Jamaica - Poverty and wealth

When it comes to wealth, Jamaica is a land of extremes. On the northern coast—home to tourism—and in the suburbs of Kingston, wealthy Jamaicans live in first-rate housing, visit shopping centers featuring the best imported goods, and enjoy an elevated standard of living. Living in such suburbs as Cherry Gardens, Arcadia Gardens, and Forest Hills, the wealthy send their children to private schools and to universities abroad, and employ private security forces. Yet not far from these wealthy enclaves a significant number of poor Jamaicans live in squalor, with poor housing, limited food supply, and inadequate access to clean water, quality health care, or education. Kingston's poor congregate in the slum districts of Trench Town, Jones Town, and Denham Town, where

GDP per Capita (US$)
Country 1975 1980 1985 1990 1998
Jamaica 1,819 1,458 1,353 1,651 1,559
United States 19,364 21,529 23,200 25,363 29,683
Haiti 500 607 527 481 370
St. Lucia N/A 2,076 2,150 3,542 3,907
SOURCE: United Nations. Human Development Report 2000; Trends in human development and per capita income.

water supplies are often polluted and violent youth gangs clash with police for control of the streets.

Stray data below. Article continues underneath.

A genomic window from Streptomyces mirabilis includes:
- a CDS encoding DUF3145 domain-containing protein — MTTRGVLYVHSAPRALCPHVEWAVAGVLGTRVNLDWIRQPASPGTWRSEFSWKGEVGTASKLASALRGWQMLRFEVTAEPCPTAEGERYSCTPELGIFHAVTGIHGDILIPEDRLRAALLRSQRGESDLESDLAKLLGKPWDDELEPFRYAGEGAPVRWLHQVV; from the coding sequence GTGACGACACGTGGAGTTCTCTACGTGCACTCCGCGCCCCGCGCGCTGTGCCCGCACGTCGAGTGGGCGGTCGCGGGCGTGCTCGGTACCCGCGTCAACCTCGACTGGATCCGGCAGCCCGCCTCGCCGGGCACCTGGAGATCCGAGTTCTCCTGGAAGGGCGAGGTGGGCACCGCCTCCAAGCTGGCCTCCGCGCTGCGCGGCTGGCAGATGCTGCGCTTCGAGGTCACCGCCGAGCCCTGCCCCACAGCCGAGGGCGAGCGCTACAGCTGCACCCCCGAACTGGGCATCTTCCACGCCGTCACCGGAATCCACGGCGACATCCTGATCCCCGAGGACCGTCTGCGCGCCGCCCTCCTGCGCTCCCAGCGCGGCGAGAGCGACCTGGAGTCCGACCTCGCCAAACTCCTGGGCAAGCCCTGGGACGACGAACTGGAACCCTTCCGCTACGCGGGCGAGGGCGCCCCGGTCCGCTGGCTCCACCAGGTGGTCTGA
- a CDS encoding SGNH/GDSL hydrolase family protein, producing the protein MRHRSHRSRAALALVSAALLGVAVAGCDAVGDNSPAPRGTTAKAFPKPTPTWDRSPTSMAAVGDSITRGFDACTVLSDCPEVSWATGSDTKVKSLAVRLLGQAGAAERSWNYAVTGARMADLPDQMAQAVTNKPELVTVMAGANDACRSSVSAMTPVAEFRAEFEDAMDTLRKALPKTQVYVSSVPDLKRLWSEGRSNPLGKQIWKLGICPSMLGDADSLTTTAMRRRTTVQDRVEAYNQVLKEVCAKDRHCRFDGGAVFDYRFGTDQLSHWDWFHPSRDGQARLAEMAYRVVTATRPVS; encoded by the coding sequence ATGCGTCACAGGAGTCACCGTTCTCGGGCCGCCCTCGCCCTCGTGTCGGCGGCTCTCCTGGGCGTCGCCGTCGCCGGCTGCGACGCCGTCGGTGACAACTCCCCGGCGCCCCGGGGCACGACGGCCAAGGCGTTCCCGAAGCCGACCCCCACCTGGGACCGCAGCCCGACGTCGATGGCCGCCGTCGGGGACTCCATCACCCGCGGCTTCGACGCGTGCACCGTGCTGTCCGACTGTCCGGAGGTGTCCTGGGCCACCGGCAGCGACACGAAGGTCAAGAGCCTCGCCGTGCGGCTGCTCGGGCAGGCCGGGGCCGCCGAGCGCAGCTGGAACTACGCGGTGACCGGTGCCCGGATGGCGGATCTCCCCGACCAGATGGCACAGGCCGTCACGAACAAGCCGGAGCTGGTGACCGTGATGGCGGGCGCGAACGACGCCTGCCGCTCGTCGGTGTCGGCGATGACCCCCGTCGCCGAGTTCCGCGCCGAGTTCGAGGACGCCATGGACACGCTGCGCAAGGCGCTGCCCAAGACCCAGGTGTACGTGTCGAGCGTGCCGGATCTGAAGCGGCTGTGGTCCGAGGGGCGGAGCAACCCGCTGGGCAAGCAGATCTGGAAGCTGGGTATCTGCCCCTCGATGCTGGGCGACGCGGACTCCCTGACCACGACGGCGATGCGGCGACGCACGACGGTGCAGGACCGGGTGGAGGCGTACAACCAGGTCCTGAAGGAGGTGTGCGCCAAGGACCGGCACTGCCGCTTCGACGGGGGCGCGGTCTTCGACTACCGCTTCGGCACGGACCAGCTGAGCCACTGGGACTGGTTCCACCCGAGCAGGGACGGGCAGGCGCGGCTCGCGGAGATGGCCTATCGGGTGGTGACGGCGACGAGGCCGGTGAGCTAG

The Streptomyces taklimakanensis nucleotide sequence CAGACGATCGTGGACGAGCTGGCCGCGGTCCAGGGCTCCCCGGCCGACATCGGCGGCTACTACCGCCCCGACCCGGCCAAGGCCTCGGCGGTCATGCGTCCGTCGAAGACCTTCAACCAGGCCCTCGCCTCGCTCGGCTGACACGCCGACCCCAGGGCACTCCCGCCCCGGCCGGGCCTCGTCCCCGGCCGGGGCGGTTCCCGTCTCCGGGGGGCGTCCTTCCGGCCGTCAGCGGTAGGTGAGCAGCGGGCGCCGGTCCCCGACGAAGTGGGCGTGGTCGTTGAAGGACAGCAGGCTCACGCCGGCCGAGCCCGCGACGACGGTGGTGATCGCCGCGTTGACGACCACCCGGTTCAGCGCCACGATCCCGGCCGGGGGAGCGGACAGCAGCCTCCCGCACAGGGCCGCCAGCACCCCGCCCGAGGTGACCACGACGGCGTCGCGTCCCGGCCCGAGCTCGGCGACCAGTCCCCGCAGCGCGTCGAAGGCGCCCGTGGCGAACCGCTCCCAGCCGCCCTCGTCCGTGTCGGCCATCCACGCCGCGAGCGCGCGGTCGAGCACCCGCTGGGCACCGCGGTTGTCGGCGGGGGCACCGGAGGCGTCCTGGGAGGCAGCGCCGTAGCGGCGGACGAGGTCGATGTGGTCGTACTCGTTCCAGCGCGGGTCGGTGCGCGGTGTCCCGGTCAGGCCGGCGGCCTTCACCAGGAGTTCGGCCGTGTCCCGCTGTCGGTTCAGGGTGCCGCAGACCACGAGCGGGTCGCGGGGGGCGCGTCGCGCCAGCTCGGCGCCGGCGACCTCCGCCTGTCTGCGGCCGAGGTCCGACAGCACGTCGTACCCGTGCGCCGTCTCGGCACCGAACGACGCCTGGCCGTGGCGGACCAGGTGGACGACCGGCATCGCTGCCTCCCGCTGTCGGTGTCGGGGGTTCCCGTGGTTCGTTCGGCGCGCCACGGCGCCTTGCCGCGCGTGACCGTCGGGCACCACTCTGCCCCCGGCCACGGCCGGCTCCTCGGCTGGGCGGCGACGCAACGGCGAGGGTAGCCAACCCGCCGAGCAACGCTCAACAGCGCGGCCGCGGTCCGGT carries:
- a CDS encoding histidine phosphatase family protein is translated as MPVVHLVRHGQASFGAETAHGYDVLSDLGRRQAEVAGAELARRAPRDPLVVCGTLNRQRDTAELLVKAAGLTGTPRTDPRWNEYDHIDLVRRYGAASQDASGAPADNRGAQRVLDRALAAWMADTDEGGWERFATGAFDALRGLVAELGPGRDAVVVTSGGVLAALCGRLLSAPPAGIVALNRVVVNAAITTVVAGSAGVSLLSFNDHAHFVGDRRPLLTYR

The wealth is distributed largely along racial lines, reflecting Jamaica's slave-plantation heritage. The descendants of black slaves tend to be among the poorest classes in Jamaica, while white and mixed-race descendants of plantation owners and traders tend to be better off. These extremes are reflected in the nation's distribution of income: in 1996 the wealthiest 20 percent of Jamaicans controlled 43.9 percent of the wealth, while the poorest 20 percent controlled only 7 percent. In fact, the poorest 60 percent controlled just 34.3 percent of wealth. Due in large part to the decline of services in urban slums, the percentage of people with access to safe water has declined from 96 percent in the period from 1982-85 to 70 percent in the period from 1990-96; access to sanitation facilities (plumbed toilets) has dropped from 91 percent to 74 percent in the same period.

Jamaica's rural poor also face difficult circumstances, for many workers must try to grow their own crops or participate in the informal economy —in some cases, the drug trade—in order to survive. Both the rural and urban poor have suffered from the long decline in the quality of social services provided to Jamaicans. Though the British built a well-developed health and education system on the island in the post-World

Distribution of Income or Consumption by Percentage
Share: Jamaica
Lowest 10% 2.9
Lowest 20% 7.0
Second 20% 11.5
Third 20% 15.8
Fourth 20% 21.8
Highest 20% 43.9
Highest 10% 28.9
Survey year: 1996
Note: This information refers to expenditure shares by percentiles of the population and is ranked by per capita expenditure.